Middle-aged smokers who grew up with mothers who had smoked heavily (more than 20 cigarettes per day) had a nearly three-fold greater risk of developing chronic obstructive pulmonary disease (COPD) than those with much less secondhand smoke exposure during childhood in a newly reported study.
The population-based study -- the first to attempt to quantify the impact of maternal smoking during childhood on lung function later in life, the authors said -- showed heavy maternal smoking to be associated with post-bronchodilator airflow obstruction in middle age.
This exposure was found to augment the effects of personal smoking, Jennifer Perret, PhD, of the University of Melbourne in Australia, and colleagues wrote online in the journal Respirology.
"While the potential as a COPD risk factor for adult offspring has not been comprehensively documented, our study suggests that the early life exposure to maternal smoking may increase an individual's susceptibility to the harms of personal smoking in later life," the researchers wrote. "Identifying those most at risk might provide an opportunity for a more individualized approach to the prevention of COPD."
The notion that early-life exposures may influence COPD risk is gaining acceptance, they noted.
"Maternal smoking adversely affects the ventilatory function of offspring, including neonates, infants, children and adolescents," they wrote. "The idea that maternal smoking exposure might predispose to COPD in later life appears largely based on these pediatric studies, and of the few adult studies, only one examined pre-bronchodilator (BD) spirometry as a categorical outcome."
Previous studies also have lacked information on the relationship between ventilatory function declines and impairment of gas exchange or lung mechanics.
Using data from the fifth-decade follow-up of the Tasmanian Longitudinal Health Study, which includes close to 8,600 participants followed from their birth in 1961, the researchers were able to examine the impact of early life exposure to secondhand smoke on later life COPD. The ongoing investigation is the world's largest and longest running respiratory health research study.
The analysis included 1,389 study participants who underwent pre-BD spirometry in 1968 at age 7, were surveyed during middle age, from 2002 to 2005, and participated in further surveys and testing, including pre-BD and post-BD spirometry, skin prick testing, static lung volumes, and gas transfer factor measurements.
Mean age at lung function testing was 44.9 years and about half (51%) were men. Two-thirds (67%) reported ever having asthma, one-quarter had current asthma, and 43% were lifetime nonsmokers. At baseline, 38% of the subjects' mothers and 59% of fathers reported being current cigarette smokers, including 17% of mothers and 34% who reported smoking more than 20 cigarettes a day, defined as heavy smoking.
Among the study findings:
1.Post-bronchodilator airflow obstruction (less than fifth percentile) was detected for 9.3% of middle-aged offspring
2.Its association with heavy maternal smoking (>20 cigarettes/day) during childhood was 2.7-fold higher than for those without exposure (95% CI 1.3-5.7, P=0.009)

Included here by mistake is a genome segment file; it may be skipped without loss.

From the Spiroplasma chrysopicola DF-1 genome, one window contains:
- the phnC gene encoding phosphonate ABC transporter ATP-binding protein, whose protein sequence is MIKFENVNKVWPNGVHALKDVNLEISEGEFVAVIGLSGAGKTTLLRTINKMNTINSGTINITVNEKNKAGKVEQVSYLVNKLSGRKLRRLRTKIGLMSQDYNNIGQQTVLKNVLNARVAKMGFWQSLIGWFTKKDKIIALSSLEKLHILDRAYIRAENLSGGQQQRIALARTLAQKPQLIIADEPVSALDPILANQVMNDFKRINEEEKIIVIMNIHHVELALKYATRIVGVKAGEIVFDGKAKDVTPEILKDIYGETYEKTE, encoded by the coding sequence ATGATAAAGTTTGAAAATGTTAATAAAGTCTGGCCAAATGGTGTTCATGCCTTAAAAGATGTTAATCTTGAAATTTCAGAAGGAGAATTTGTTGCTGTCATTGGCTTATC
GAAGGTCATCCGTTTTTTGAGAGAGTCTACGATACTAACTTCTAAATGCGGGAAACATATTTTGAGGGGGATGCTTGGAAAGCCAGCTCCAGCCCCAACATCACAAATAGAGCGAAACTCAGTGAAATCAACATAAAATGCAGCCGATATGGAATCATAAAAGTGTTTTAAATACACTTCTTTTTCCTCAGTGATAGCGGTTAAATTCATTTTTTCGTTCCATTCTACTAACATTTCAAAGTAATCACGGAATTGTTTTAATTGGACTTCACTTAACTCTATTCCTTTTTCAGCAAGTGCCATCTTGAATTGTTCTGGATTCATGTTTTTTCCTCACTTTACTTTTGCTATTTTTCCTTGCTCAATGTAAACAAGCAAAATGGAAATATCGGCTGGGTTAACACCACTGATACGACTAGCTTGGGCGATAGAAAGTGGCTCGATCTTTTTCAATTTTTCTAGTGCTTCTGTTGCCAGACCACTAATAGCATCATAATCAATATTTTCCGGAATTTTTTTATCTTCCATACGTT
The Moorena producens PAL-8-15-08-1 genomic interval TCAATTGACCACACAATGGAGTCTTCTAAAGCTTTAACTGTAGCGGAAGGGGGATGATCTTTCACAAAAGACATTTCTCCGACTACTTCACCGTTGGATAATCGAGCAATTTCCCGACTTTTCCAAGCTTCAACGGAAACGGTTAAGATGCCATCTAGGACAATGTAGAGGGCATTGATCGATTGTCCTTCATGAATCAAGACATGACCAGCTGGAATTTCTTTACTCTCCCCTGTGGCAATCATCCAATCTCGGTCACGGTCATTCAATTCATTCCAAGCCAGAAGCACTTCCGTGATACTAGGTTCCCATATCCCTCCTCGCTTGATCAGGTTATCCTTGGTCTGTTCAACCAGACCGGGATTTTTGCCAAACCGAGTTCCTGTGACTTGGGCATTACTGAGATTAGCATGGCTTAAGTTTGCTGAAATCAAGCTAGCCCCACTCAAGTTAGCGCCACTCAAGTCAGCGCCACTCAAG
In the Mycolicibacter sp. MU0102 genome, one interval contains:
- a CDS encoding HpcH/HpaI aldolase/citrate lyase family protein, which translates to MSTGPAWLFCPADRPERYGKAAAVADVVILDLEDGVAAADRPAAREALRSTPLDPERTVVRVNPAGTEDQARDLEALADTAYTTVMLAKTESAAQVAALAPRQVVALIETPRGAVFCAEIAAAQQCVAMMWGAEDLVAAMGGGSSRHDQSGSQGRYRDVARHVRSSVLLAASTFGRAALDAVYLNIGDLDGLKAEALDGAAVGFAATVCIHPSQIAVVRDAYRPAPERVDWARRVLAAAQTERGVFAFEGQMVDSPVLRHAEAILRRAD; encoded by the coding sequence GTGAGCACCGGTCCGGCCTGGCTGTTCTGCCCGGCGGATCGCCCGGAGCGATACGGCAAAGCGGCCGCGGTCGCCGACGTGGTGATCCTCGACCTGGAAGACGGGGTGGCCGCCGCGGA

3.Maternal smoking per se approximately doubled the adverse effect of personal smoking on gas transfer factor (z-score -0.46, 95% CI-0.6 to -0.3] versus -0.25, 95% CI -0.4 to -0.1, P=0.048) but was paradoxically associated with reduced residual volumes for nonsmoking offspring Study limitations included the measurement of maternal smoking at a single time-point when the children were 7, which did not allow the researchers to assess the impact of in utero and very early childhood exposure, and the lack of data on cumulative maternal smoking exposure and air pollution exposure. The researchers noted that residual confounding was possible. The study participants were also almost exclusively of European ethnicity, so the generalizability of the findings is not known.
And they noted that their primary outcome of spirometrically defined COPD "might not relate directly to the COPD phenotype that usually manifests clinically beyond mid-adult life."
In an email exchange with MedPage Today, Perret noted that additional studies are both needed and warranted to clarify the long-term lung function consequences of early secondhand exposure to cigarette smoke. But she added that the findings of her study and others have immediate health implications.
"This study provides further evidence for mother's smoking to influence the lung function in children when measured in middle-age," she noted, adding that they also reinforce public health messages warning pregnant women and mothers with children in the home not to smoke.
Allergy and immunology specialist Richard F. Lockey, MD, of the University of South Florida in Tampa, agreed, noting that the link between secondhand smoke exposure and childhood asthma is well documented, and one of the strongest environmental exposures known.
But he added that concluding that a mother's smoking contributes to COPD many decades later is a big leap.
Lockey was not involved with the study, but he commented on the findings for MedPage Today.
"I certainly would not add this to my conversation with patients about smoking until more rigorous research is done," he said. "All it would do would increase guilt and, maybe, increase smoking."
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